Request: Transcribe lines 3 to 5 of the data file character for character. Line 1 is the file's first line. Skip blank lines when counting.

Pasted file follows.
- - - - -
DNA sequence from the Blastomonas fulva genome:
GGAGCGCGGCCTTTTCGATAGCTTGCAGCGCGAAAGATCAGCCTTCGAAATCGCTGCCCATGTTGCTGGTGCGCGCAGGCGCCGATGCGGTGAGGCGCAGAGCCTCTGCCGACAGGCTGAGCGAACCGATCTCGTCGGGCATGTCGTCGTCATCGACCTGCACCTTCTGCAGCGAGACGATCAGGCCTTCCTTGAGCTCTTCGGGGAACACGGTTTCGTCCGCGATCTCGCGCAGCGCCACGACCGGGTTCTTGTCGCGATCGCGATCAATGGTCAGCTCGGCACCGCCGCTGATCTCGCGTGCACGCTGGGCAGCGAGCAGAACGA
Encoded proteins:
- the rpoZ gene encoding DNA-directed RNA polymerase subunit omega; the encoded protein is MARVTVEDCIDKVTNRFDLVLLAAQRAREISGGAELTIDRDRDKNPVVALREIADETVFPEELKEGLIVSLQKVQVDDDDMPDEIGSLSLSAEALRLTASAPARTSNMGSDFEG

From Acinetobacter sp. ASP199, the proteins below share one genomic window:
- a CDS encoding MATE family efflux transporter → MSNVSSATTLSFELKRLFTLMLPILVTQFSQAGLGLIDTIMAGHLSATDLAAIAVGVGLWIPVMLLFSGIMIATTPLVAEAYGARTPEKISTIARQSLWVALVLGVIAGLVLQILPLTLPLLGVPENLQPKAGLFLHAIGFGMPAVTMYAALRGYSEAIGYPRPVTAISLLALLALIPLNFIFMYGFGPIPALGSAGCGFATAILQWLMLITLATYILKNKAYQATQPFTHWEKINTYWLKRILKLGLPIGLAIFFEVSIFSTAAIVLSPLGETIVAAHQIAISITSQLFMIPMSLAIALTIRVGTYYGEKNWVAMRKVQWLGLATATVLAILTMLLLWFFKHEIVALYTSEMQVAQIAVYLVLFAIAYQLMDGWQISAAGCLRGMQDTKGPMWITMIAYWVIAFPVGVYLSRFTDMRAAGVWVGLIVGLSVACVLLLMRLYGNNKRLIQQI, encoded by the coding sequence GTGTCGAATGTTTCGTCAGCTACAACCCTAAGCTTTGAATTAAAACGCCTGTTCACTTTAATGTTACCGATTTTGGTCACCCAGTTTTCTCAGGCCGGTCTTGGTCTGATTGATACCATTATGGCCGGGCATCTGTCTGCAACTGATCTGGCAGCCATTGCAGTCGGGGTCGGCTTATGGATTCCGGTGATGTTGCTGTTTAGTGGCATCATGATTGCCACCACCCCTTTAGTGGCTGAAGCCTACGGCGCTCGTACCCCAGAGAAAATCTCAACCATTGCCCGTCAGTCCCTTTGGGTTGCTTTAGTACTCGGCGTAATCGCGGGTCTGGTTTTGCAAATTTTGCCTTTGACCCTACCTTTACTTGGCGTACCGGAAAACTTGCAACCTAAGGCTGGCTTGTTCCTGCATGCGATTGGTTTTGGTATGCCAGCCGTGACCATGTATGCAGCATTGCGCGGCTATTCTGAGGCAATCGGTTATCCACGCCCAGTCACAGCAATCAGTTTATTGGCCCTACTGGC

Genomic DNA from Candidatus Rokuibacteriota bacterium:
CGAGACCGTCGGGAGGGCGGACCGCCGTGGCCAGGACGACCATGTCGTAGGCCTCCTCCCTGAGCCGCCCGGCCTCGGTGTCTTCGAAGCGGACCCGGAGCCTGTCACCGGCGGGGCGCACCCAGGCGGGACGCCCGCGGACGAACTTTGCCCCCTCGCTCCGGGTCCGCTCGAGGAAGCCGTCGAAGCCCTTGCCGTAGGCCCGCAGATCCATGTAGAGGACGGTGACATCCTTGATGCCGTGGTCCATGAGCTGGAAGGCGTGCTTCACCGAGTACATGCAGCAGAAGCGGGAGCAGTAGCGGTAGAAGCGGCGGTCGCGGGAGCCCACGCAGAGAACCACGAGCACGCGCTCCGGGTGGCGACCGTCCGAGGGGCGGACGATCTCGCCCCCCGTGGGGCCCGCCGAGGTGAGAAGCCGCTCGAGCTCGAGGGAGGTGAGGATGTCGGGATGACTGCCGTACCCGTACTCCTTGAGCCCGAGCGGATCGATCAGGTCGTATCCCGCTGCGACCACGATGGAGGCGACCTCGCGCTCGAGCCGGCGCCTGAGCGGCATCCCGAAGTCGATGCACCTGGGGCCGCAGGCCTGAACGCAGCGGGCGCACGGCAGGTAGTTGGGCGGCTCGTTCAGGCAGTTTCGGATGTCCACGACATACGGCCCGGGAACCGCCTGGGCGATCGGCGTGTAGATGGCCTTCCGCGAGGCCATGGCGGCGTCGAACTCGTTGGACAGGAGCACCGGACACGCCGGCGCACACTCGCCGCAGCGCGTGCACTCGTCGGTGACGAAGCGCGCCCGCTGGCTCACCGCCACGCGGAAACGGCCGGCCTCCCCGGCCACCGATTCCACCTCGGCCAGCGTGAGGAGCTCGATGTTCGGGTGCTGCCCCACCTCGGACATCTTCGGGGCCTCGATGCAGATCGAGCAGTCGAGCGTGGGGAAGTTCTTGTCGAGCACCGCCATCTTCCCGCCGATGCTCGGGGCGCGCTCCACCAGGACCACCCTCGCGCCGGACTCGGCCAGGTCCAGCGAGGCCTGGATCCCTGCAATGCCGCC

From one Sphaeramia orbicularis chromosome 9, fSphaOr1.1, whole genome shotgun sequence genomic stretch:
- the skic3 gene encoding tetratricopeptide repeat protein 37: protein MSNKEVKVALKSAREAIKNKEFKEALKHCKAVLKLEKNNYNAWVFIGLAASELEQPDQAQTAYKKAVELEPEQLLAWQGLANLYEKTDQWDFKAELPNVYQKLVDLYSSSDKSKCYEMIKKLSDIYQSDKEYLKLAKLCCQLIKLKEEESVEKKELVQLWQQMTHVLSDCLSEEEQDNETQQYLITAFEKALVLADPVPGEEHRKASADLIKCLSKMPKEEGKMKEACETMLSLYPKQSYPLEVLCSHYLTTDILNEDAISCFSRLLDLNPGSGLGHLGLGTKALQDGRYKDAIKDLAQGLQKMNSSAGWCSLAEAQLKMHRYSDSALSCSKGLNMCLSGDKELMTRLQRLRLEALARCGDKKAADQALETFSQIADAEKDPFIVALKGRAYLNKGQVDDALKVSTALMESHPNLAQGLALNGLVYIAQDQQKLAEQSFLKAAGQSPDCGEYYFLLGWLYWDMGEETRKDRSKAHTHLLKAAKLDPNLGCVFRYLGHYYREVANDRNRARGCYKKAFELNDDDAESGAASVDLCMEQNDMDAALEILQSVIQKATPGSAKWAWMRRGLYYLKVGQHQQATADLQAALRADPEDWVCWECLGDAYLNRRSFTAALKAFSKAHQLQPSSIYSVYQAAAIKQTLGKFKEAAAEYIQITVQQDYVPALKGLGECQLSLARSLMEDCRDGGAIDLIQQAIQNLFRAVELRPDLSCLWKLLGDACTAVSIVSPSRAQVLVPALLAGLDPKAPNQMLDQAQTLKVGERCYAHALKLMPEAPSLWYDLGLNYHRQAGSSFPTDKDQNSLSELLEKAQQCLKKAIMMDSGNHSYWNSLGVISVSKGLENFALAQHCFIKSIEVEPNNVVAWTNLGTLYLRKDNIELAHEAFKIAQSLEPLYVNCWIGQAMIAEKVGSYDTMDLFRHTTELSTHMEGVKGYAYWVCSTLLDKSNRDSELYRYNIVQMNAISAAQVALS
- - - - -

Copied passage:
Encoded proteins:
- the rpoZ gene encoding DNA-directed RNA polymerase subunit omega; the encoded protein is MARVTVEDCIDKVTNRFDLVLLAAQRAREISGGAELTIDRDRDKNPVVALREIADETVFPEELKEGLIVSLQKVQVDDDDMPDEIGSLSLSAEALRLTASAPARTSNMGSDFEG

From Acinetobacter sp. ASP199, the proteins below share one genomic window: